Commercial Fishery for
Trout (Plectrodomus maculatus) (Plectropomus leopardus)
Coral reef fish
are caught by hook & line along the Great Barrier Reef from the Torres Strait
south to Fraser Island, from the inshore reefs to the outer reefs.
Commercial Fishing for Coral Trout:
Reef fish are harvested throughout the Queensland coast -
from the NSW border to the Torres Straits although most of the catch is
harvested in the waters between Bundaberg and Cooktown.
Coral reef fish are caught by hook and line along the
length of the Great Barrier Reef from the Torres Strait south to Fraser Island,
and from the inshore reefs to the outer barrier reefs. The main targets for the
line fishery are coral trout,
red throat emperor,
Spanish mackerel and red emperor.
More than 125 fish species are caught in the reef line
fishery, but only a few of them are targeted. These include coral trout species
Plectropomus spp., red throat emperor Lethrinus miniatus, Spanish mackerel
Scomberomorus commerson, red emperor Lutjanus sebae and several cod species.
Many other species are not targeted but are caught
incidentally and kept by fishers. These include tropical snappers such as
stripey sea perch
hussar Lutjanus adetti, Moses sea perch Lutjanus russelli,
Pristipomoides multidens, large-mouthed nannygai Lutjanus malabaricus and
small-mouthed nannygai Lutjanus erythropterus. These fish are called by-product
Tropical waters of northern Australia
All year round
To about 110cm
Australian Species Code
Firm white flesh. Excellent eating.
Coral trout makes up 40-45% of the total commercial
harvest of the commercial line fishing on the Great Barrier Reef, with
significant amounts of red throat emperor and Spanish mackerel also caught
(15–20% of the total harvest each).
The Queensland reef line fishery operates under the leading edge Reef Fin Fish
Management Plan, and is widely recognised as the best managed reef fish fishery
anywhere in the world.
Until 1993, all commercial catch of Coral Trout in
Australia was killed and marketed locally and internationally either as frozen
fillets, frozen gilled and gutted fish, or chilled whole fish. By 2000, however,
nearly half of the entire coral trout catch was exported as live food fish to
overseas markets in Hong Kong and south-east Asia. Restaurant prices in Hong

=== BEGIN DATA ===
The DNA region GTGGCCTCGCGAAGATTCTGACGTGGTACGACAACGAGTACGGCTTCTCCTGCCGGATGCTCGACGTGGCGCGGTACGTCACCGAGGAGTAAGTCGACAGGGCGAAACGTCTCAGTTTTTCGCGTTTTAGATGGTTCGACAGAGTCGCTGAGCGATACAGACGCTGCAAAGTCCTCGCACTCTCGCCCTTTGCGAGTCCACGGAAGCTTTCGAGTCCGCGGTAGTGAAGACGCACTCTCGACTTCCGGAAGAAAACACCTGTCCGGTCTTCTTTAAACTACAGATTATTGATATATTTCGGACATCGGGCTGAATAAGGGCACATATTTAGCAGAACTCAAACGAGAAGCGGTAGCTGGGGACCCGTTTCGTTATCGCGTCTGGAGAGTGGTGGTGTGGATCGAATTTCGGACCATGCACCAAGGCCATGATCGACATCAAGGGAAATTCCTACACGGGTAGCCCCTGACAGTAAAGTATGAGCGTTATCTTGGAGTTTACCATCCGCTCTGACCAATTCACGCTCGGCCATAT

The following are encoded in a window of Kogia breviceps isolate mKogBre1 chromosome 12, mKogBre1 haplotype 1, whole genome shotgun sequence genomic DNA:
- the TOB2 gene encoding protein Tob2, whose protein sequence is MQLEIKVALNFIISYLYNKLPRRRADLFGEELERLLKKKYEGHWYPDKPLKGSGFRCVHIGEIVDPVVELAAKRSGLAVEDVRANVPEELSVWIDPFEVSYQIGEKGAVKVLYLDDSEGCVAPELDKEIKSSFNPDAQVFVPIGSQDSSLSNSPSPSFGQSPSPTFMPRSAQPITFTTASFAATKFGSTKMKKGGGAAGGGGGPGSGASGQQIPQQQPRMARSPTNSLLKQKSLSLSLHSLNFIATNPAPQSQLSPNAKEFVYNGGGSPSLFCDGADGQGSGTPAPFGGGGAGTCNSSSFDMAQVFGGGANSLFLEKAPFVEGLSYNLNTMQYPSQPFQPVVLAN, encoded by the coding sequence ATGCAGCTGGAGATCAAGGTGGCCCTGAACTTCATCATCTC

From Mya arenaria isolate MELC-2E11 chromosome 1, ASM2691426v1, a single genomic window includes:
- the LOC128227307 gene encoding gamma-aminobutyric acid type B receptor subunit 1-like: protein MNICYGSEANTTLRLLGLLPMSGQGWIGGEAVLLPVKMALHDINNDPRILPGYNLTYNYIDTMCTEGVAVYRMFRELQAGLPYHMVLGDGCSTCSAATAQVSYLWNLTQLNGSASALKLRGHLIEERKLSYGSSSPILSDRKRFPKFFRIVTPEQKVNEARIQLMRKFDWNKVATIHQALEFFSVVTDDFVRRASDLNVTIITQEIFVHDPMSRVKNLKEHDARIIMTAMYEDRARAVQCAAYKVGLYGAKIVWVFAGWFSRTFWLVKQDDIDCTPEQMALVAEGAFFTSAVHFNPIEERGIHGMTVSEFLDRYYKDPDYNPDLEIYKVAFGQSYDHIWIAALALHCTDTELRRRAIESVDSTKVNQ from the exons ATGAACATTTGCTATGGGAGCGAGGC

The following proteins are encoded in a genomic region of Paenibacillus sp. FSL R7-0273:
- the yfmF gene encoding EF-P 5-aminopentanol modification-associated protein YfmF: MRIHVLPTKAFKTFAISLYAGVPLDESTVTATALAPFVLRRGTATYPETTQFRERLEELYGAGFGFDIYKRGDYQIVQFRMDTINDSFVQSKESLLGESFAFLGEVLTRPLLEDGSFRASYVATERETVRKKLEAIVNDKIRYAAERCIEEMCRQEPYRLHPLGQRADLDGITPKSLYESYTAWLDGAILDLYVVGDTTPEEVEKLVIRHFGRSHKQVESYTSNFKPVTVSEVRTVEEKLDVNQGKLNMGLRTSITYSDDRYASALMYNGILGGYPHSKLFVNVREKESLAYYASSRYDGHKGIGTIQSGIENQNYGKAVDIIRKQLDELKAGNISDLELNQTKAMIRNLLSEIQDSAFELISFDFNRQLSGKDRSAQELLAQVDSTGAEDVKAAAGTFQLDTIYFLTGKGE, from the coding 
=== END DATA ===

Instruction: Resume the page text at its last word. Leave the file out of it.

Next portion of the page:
Kong for premium live fish such as coral trout can reach $A130 per kg at peak
times such as the Chinese New Year. This price is reflected in the price paid to
commercial line fishers in Australia so that the fishers can be paid up to three
times the price for a live fish compared with the same fish sold dead.
Video Showing The
Queensland Coral Trout Fishery:
How Commercial Line Fishers Work:
Most commercial line fishing operators work
from a large fishing vessel (about 10-20 m long), known as the main or primary
boat, from which one to seven fishers operate. The fishers usually fish from
smaller tenders, called dories, giving them much greater maneuverability near
the reef. The main boat provides transport to the reef, accommodation for the
fishing crew, and storage for gear and the catch.
Fish not destined for the live market are killed and placed on ice in the
dories. Throughout the day, the dories off-load their catch to the main boat
where it is filleted or kept whole. The product is then snap frozen or chilled
in a brine/ice slurry.
Fish destined for live export must remain in premium condition. When these fish
are caught, the hook is removed carefully, and the fish are put in flow-through
seawater tanks in the dory and later transferred to larger holding tanks on the
main boat until they are off-loaded in port, several days later.
Some fishing boats that work in remote areas may not return to port for months
and rely on supply ships to replenish supplies and transport their frozen catch
to buyers in port. Under current Queensland legislation, live fish must be
transported back to port by the fisher. All fish must be sold to a licensed fish
Coral trout exported live from Australia are freighted by air in oxygenated or
aerated bins. Air freight ensures that the supply of fish to Asia is regular and
reliable, and that the fish arrive
in premium condition.